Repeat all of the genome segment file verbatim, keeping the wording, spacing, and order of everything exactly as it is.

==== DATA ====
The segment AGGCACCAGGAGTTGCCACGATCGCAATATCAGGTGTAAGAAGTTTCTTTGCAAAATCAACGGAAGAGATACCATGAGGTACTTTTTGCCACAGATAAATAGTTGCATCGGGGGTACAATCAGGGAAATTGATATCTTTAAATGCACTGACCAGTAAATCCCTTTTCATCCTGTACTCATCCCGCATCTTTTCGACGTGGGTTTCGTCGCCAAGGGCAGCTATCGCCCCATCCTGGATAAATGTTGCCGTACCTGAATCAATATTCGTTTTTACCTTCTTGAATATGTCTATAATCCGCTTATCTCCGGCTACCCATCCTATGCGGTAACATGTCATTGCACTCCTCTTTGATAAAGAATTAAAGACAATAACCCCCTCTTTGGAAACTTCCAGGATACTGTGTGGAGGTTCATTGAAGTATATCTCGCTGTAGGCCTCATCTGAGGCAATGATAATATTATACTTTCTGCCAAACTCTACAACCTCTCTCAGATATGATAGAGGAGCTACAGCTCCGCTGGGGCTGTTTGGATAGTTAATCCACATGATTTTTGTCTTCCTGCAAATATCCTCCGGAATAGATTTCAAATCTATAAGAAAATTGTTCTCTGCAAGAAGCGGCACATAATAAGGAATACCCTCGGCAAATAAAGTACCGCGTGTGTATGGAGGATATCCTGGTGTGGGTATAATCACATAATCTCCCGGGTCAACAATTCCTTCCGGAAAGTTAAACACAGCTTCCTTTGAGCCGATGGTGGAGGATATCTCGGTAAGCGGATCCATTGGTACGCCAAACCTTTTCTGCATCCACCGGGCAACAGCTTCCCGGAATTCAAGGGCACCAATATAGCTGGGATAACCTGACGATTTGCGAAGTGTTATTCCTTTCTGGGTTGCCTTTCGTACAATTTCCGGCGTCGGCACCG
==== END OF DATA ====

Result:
The segment AGGCACCAGGAGTTGCCACGATCGCAATATCAGGTGTAAGAAGTTTCTTTGCAAAATCAACGGAAGAGATACCATGAGGTACTTTTTGCCACAGATAAATAGTTGCATCGGGGGTACAATCAGGGAAATTGATATCTTTAAATGCACTGACCAGTAAATCCCTTTTCATCCTGTACTCATCCCGCATCTTTTCGACGTGGGTTTCGTCGCCAAGGGCAGCTATCGCCCCATCCTGGATAAATGTTGCCGTACCTGAATCAATATTCGTTTTTACCTTCTTGAATATGTCTATAATCCGCTTATCTCCGGCTACCCATCCTATGCGGTAACATGTCATTGCACTCCTCTTTGATAAAGAATTAAAGACAATAACCCCCTCTTTGGAAACTTCCAGGATACTGTGTGGAGGTTCATTGAAGTATATCTCGCTGTAGGCCTCATCTGAGGCAATGATAATATTATACTTTCTGCCAAACTCTACAACCTCTCTCAGATATGATAGAGGAGCTACAGCTCCGCTGGGGCTGTTTGGATAGTTAATCCACATGATTTTTGTCTTCCTGCAAATATCCTCCGGAATAGATTTCAAATCTATAAGAAAATTGTTCTCTGCAAGAAGCGGCACATAATAAGGAATACCCTCGGCAAATAAAGTACCGCGTGTGTATGGAGGATATCCTGGTGTGGGTATAATCACATAATCTCCCGGGTCAACAATTCCTTCCGGAAAGTTAAACACAGCTTCCTTTGAGCCGATGGTGGAGGATATCTCGGTAAGCGGATCCATTGGTACGCCAAACCTTTTCTGCATCCACCGGGCAACAGCTTCCCGGAATTCAAGGGCACCAATATAGCTGGGATAACCTGACGATTTGCGAAGTGTTATTCCTTTCTGGGTTGCCTTTCGTACAATTTCCGGCGTCGGCACCG